[rc5] v3

Mark Beeson mark at emerald.net
Mon Oct 27 12:00:08 EST 1997


Ryan Krueger wrote:
> I think that we need to start "thinking" about all possible moves.  Then
> reporting them.  As the game progresses, entire chunchs of the search
> space that has already been searched will be discarded because the game
> didn't progress that way.  But by the same token, a small portion will
> have been searched already--THIS IS WHERE WE CAN GET AHEAD OF DEEP BLUE!
> As soon as a move is completed, we have a head start on the search.

As a bit of a chess study, I find myself thinking that a distributed
chess engine is actually quite a good idea.  Deep Blue's advantage was
not only speed, but that it had an enormous library of games that it had
"played" against itself.  Why can't distributed.net do this?  We don't
even need to schedule any games against any other players.  Simply build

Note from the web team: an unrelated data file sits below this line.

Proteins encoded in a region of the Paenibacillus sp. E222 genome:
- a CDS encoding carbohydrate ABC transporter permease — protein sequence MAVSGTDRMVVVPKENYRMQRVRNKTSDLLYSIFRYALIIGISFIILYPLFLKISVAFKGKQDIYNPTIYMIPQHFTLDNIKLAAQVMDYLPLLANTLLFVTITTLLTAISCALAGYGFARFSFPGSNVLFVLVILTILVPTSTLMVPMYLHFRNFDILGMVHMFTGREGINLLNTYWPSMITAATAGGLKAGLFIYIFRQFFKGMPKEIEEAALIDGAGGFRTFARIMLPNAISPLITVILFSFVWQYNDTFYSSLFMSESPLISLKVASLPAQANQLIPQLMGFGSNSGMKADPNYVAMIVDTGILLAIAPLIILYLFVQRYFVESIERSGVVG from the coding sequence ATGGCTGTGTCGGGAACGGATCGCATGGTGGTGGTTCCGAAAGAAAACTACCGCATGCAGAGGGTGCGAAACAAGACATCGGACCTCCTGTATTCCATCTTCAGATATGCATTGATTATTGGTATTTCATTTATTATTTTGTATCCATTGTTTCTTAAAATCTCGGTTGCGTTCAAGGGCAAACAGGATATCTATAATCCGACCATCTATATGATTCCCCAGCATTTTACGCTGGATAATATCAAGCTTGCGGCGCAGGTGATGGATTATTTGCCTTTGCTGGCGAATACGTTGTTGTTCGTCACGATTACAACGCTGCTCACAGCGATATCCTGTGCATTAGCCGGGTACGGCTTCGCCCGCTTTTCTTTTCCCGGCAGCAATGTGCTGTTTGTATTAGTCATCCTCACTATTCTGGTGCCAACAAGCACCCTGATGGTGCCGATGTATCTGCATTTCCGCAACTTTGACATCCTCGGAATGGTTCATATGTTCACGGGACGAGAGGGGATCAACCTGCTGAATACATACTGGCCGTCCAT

up a database (albeit enormous one) of _all_possible_moves_.  Yes, this
is a huge number (perhaps larger than RC5-128?), but then again there
are chunks of moves that we simply don't need to process (who really
moves 1. a2-a4?).  If we eliminate these trees, that's a lot of moves
eliminated from our search.

Once we've built up a large database of "this is the best move in this
position", then we can go ahead and schedule games, and those
smug-looking bastards who gloated over Kasparov can take some of their
own medicine when the distributed.net "machine" rolls over Deep Blue in
the course of a few minutes.

--Mark
--
Mark Beeson
Lead Developer, EmeraldNet Inc.
mark at emerald.net
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